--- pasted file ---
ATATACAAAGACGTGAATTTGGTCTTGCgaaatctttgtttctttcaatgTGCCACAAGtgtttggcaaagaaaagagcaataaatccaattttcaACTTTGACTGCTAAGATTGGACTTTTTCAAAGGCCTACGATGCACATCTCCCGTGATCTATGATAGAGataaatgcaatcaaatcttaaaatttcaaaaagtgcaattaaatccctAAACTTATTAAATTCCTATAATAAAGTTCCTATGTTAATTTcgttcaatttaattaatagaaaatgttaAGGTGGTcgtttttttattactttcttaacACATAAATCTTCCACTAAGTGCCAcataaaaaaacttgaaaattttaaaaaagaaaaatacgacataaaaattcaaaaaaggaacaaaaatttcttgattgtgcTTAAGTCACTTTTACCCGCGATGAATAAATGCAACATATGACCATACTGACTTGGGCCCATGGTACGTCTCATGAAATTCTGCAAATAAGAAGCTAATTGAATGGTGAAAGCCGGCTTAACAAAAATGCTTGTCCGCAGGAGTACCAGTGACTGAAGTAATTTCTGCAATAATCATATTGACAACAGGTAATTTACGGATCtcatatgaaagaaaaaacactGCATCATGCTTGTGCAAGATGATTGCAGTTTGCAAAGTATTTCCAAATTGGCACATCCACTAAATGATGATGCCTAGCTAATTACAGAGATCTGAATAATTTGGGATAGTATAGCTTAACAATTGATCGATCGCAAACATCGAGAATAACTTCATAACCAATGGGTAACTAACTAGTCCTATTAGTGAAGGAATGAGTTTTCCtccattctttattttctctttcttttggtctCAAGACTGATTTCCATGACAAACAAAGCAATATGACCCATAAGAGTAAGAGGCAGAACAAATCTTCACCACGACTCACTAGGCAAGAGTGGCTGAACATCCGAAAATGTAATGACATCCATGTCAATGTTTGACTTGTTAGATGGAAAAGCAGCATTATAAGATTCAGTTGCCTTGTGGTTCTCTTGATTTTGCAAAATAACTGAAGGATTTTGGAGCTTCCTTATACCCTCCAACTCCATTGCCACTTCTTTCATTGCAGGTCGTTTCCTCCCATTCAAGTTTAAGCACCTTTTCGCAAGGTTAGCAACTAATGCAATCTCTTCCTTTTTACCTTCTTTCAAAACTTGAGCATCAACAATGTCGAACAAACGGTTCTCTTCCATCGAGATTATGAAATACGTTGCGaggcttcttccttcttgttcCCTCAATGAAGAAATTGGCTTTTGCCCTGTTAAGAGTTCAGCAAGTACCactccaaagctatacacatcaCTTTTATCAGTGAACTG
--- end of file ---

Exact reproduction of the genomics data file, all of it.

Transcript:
ATATACAAAGACGTGAATTTGGTCTTGCgaaatctttgtttctttcaatgTGCCACAAGtgtttggcaaagaaaagagcaataaatccaattttcaACTTTGACTGCTAAGATTGGACTTTTTCAAAGGCCTACGATGCACATCTCCCGTGATCTATGATAGAGataaatgcaatcaaatcttaaaatttcaaaaagtgcaattaaatccctAAACTTATTAAATTCCTATAATAAAGTTCCTATGTTAATTTcgttcaatttaattaatagaaaatgttaAGGTGGTcgtttttttattactttcttaacACATAAATCTTCCACTAAGTGCCAcataaaaaaacttgaaaattttaaaaaagaaaaatacgacataaaaattcaaaaaaggaacaaaaatttcttgattgtgcTTAAGTCACTTTTACCCGCGATGAATAAATGCAACATATGACCATACTGACTTGGGCCCATGGTACGTCTCATGAAATTCTGCAAATAAGAAGCTAATTGAATGGTGAAAGCCGGCTTAACAAAAATGCTTGTCCGCAGGAGTACCAGTGACTGAAGTAATTTCTGCAATAATCATATTGACAACAGGTAATTTACGGATCtcatatgaaagaaaaaacactGCATCATGCTTGTGCAAGATGATTGCAGTTTGCAAAGTATTTCCAAATTGGCACATCCACTAAATGATGATGCCTAGCTAATTACAGAGATCTGAATAATTTGGGATAGTATAGCTTAACAATTGATCGATCGCAAACATCGAGAATAACTTCATAACCAATGGGTAACTAACTAGTCCTATTAGTGAAGGAATGAGTTTTCCtccattctttattttctctttcttttggtctCAAGACTGATTTCCATGACAAACAAAGCAATATGACCCATAAGAGTAAGAGGCAGAACAAATCTTCACCACGACTCACTAGGCAAGAGTGGCTGAACATCCGAAAATGTAATGACATCCATGTCAATGTTTGACTTGTTAGATGGAAAAGCAGCATTATAAGATTCAGTTGCCTTGTGGTTCTCTTGATTTTGCAAAATAACTGAAGGATTTTGGAGCTTCCTTATACCCTCCAACTCCATTGCCACTTCTTTCATTGCAGGTCGTTTCCTCCCATTCAAGTTTAAGCACCTTTTCGCAAGGTTAGCAACTAATGCAATCTCTTCCTTTTTACCTTCTTTCAAAACTTGAGCATCAACAATGTCGAACAAACGGTTCTCTTCCATCGAGATTATGAAATACGTTGCGaggcttcttccttcttgttcCCTCAATGAAGAAATTGGCTTTTGCCCTGTTAAGAGTTCAGCAAGTACCactccaaagctatacacatcaCTTTTATCAGTGAACTG